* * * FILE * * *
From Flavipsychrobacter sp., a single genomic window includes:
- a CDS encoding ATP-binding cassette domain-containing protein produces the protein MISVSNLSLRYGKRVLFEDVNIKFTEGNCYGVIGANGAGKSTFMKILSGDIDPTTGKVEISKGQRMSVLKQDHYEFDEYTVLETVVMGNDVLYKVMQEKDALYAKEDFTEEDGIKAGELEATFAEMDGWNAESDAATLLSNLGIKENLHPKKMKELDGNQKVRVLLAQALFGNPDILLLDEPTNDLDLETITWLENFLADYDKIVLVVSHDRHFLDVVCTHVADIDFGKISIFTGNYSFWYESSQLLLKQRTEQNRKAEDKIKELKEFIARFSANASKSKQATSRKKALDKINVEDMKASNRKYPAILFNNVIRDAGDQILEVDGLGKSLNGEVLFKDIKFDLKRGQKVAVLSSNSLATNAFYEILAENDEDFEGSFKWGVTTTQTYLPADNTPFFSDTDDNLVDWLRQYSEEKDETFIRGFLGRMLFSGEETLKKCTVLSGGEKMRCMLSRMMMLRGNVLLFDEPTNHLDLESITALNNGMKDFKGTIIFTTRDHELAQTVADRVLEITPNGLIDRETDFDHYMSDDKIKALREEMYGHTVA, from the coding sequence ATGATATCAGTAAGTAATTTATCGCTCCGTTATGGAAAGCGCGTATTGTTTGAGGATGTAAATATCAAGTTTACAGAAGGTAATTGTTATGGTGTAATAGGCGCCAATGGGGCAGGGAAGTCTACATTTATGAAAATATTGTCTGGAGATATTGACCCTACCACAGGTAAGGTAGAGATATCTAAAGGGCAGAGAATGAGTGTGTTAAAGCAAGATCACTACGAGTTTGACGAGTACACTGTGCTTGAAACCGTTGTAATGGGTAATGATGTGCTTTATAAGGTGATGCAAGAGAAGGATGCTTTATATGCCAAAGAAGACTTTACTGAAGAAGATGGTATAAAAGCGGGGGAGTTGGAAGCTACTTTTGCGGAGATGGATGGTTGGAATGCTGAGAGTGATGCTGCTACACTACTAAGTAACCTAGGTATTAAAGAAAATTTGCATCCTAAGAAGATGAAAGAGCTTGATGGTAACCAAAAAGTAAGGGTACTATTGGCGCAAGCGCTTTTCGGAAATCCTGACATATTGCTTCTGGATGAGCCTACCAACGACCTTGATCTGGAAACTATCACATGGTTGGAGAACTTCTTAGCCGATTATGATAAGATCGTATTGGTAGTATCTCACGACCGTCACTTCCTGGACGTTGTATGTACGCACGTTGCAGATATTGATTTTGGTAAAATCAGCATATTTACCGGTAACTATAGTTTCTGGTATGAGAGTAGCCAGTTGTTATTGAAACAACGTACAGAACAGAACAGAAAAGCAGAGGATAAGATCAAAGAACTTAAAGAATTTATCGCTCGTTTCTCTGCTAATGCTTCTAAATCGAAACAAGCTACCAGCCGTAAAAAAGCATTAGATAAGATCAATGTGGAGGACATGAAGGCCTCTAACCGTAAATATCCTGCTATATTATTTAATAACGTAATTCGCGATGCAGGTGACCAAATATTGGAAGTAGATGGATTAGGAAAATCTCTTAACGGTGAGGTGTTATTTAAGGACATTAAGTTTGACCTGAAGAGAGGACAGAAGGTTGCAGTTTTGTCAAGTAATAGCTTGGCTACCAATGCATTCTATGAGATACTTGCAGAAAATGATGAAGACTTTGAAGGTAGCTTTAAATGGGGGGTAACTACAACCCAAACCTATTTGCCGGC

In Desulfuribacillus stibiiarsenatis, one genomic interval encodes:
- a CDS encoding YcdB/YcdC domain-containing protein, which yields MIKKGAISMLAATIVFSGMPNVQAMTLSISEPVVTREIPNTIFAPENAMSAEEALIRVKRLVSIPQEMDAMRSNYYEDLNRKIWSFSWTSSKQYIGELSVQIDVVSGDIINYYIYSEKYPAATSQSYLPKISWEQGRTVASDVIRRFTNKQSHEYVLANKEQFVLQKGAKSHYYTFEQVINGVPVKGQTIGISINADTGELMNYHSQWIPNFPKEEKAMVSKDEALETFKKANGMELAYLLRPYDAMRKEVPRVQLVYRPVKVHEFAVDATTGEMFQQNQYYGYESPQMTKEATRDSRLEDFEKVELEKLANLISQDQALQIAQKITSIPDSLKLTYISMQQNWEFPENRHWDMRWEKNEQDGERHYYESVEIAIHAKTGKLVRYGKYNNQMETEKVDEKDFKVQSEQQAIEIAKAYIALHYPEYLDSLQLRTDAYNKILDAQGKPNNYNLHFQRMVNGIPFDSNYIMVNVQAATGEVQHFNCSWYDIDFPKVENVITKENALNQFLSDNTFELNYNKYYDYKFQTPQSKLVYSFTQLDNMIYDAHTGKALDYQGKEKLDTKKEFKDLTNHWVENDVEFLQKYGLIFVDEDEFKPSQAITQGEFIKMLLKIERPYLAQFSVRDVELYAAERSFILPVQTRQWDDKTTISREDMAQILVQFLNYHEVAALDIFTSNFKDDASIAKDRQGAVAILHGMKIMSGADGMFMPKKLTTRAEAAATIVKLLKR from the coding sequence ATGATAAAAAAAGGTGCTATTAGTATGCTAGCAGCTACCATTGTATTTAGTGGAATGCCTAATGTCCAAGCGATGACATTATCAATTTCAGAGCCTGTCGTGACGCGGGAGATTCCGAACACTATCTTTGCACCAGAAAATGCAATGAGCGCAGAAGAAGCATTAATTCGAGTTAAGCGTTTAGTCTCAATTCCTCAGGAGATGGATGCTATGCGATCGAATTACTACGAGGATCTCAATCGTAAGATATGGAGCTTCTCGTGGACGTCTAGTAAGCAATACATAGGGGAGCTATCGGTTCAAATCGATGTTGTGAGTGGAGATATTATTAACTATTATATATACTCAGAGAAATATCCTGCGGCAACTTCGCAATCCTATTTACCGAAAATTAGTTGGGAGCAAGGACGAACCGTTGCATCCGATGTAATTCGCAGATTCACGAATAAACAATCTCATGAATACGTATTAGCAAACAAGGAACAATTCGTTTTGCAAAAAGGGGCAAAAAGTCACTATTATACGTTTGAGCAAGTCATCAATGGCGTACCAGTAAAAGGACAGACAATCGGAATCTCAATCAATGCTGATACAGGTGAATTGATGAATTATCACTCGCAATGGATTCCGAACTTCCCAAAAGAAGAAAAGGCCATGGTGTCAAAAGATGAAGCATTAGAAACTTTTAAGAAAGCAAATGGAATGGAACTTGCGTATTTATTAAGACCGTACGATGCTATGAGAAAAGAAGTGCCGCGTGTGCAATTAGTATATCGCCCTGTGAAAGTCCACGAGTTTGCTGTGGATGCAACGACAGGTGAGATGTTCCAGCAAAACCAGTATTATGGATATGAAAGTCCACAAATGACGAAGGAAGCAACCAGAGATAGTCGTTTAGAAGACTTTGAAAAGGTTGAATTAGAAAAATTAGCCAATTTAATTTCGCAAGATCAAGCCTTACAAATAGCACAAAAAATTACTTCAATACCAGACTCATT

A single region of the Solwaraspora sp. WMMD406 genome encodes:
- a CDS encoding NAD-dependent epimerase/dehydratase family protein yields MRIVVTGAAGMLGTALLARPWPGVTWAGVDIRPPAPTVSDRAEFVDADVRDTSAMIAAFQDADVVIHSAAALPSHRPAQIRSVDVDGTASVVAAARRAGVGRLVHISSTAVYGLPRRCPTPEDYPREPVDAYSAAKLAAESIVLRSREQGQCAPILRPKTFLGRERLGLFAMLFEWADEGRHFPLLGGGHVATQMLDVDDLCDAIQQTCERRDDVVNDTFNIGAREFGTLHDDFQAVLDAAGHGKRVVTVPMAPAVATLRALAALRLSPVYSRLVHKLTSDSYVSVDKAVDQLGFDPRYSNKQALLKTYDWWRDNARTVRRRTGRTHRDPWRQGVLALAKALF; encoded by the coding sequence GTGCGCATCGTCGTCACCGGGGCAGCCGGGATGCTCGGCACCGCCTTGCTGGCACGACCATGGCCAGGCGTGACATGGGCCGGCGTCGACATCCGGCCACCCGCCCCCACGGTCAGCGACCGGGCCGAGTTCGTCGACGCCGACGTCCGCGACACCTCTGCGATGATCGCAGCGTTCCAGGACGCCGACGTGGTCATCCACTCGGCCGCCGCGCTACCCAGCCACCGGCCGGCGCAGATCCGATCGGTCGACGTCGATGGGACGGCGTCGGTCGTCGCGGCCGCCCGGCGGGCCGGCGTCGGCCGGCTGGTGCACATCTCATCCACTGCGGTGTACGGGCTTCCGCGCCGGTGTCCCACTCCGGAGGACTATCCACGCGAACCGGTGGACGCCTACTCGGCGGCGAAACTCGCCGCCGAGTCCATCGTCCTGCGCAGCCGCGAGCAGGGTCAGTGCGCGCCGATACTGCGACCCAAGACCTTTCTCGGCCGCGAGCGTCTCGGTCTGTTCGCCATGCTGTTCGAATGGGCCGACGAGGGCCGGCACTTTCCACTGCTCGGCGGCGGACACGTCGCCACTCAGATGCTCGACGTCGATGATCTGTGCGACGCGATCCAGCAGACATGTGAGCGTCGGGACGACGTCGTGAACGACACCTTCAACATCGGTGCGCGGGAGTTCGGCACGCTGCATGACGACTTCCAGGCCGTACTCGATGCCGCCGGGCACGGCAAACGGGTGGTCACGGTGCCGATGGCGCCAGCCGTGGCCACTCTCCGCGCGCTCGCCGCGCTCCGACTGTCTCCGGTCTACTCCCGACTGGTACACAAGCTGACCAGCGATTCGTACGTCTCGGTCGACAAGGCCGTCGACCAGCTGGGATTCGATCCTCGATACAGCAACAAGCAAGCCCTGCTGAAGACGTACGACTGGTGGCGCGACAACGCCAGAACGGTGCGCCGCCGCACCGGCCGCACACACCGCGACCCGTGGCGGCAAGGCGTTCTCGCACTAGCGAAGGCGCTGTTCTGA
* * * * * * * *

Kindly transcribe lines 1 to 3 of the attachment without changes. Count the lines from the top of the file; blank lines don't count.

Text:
From Flavipsychrobacter sp., a single genomic window includes:
- a CDS encoding ATP-binding cassette domain-containing protein produces the protein MISVSNLSLRYGKRVLFEDVNIKFTEGNCYGVIGANGAGKSTFMKILSGDIDPTTGKVEISKGQRMSVLKQDHYEFDEYTVLETVVMGNDVLYKVMQEKDALYAKEDFTEEDGIKAGELEATFAEMDGWNAESDAATLLSNLGIKENLHPKKMKELDGNQKVRVLLAQALFGNPDILLLDEPTNDLDLETITWLENFLADYDKIVLVVSHDRHFLDVVCTHVADIDFGKISIFTGNYSFWYESSQLLLKQRTEQNRKAEDKIKELKEFIARFSANASKSKQATSRKKALDKINVEDMKASNRKYPAILFNNVIRDAGDQILEVDGLGKSLNGEVLFKDIKFDLKRGQKVAVLSSNSLATNAFYEILAENDEDFEGSFKWGVTTTQTYLPADNTPFFSDTDDNLVDWLRQYSEEKDETFIRGFLGRMLFSGEETLKKCTVLSGGEKMRCMLSRMMMLRGNVLLFDEPTNHLDLESITALNNGMKDFKGTIIFTTRDHELAQTVADRVLEITPNGLIDRETDFDHYMSDDKIKALREEMYGHTVA, from the coding sequence ATGATATCAGTAAGTAATTTATCGCTCCGTTATGGAAAGCGCGTATTGTTTGAGGATGTAAATATCAAGTTTACAGAAGGTAATTGTTATGGTGTAATAGGCGCCAATGGGGCAGGGAAGTCTACATTTATGAAAATATTGTCTGGAGATATTGACCCTACCACAGGTAAGGTAGAGATATCTAAAGGGCAGAGAATGAGTGTGTTAAAGCAAGATCACTACGAGTTTGACGAGTACACTGTGCTTGAAACCGTTGTAATGGGTAATGATGTGCTTTATAAGGTGATGCAAGAGAAGGATGCTTTATATGCCAAAGAAGACTTTACTGAAGAAGATGGTATAAAAGCGGGGGAGTTGGAAGCTACTTTTGCGGAGATGGATGGTTGGAATGCTGAGAGTGATGCTGCTACACTACTAAGTAACCTAGGTATTAAAGAAAATTTGCATCCTAAGAAGATGAAAGAGCTTGATGGTAACCAAAAAGTAAGGGTACTATTGGCGCAAGCGCTTTTCGGAAATCCTGACATATTGCTTCTGGATGAGCCTACCAACGACCTTGATCTGGAAACTATCACATGGTTGGAGAACTTCTTAGCCGATTATGATAAGATCGTATTGGTAGTATCTCACGACCGTCACTTCCTGGACGTTGTATGTACGCACGTTGCAGATATTGATTTTGGTAAAATCAGCATATTTACCGGTAACTATAGTTTCTGGTATGAGAGTAGCCAGTTGTTATTGAAACAACGTACAGAACAGAACAGAAAAGCAGAGGATAAGATCAAAGAACTTAAAGAATTTATCGCTCGTTTCTCTGCTAATGCTTCTAAATCGAAACAAGCTACCAGCCGTAAAAAAGCATTAGATAAGATCAATGTGGAGGACATGAAGGCCTCTAACCGTAAATATCCTGCTATATTATTTAATAACGTAATTCGCGATGCAGGTGACCAAATATTGGAAGTAGATGGATTAGGAAAATCTCTTAACGGTGAGGTGTTATTTAAGGACATTAAGTTTGACCTGAAGAGAGGACAGAAGGTTGCAGTTTTGTCAAGTAATAGCTTGGCTACCAATGCATTCTATGAGATACTTGCAGAAAATGATGAAGACTTTGAAGGTAGCTTTAAATGGGGGGTAACTACAACCCAAACCTATTTGCCGGC

In Desulfuribacillus stibiiarsenatis, one genomic interval encodes: